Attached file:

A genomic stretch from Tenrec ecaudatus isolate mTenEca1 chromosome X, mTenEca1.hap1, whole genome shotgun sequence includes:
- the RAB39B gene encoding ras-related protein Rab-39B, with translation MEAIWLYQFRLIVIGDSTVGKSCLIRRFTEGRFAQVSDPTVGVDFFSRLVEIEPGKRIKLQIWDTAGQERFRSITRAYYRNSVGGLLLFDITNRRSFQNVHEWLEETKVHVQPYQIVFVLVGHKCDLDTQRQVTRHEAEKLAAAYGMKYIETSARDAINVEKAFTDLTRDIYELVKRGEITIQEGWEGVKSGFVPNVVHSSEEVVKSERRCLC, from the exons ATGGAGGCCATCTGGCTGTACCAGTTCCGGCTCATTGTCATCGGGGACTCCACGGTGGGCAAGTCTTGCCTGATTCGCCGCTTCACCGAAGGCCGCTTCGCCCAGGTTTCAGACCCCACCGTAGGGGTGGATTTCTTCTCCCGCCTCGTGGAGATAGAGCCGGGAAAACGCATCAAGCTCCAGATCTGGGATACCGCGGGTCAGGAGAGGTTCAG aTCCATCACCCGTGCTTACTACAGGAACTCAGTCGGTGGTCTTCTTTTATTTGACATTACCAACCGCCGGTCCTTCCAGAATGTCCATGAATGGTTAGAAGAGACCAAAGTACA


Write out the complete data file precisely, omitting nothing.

A genomic stretch from Tenrec ecaudatus isolate mTenEca1 chromosome X, mTenEca1.hap1, whole genome shotgun sequence includes:
- the RAB39B gene encoding ras-related protein Rab-39B, with translation MEAIWLYQFRLIVIGDSTVGKSCLIRRFTEGRFAQVSDPTVGVDFFSRLVEIEPGKRIKLQIWDTAGQERFRSITRAYYRNSVGGLLLFDITNRRSFQNVHEWLEETKVHVQPYQIVFVLVGHKCDLDTQRQVTRHEAEKLAAAYGMKYIETSARDAINVEKAFTDLTRDIYELVKRGEITIQEGWEGVKSGFVPNVVHSSEEVVKSERRCLC, from the exons ATGGAGGCCATCTGGCTGTACCAGTTCCGGCTCATTGTCATCGGGGACTCCACGGTGGGCAAGTCTTGCCTGATTCGCCGCTTCACCGAAGGCCGCTTCGCCCAGGTTTCAGACCCCACCGTAGGGGTGGATTTCTTCTCCCGCCTCGTGGAGATAGAGCCGGGAAAACGCATCAAGCTCCAGATCTGGGATACCGCGGGTCAGGAGAGGTTCAG aTCCATCACCCGTGCTTACTACAGGAACTCAGTCGGTGGTCTTCTTTTATTTGACATTACCAACCGCCGGTCCTTCCAGAATGTCCATGAATGGTTAGAAGAGACCAAAGTACA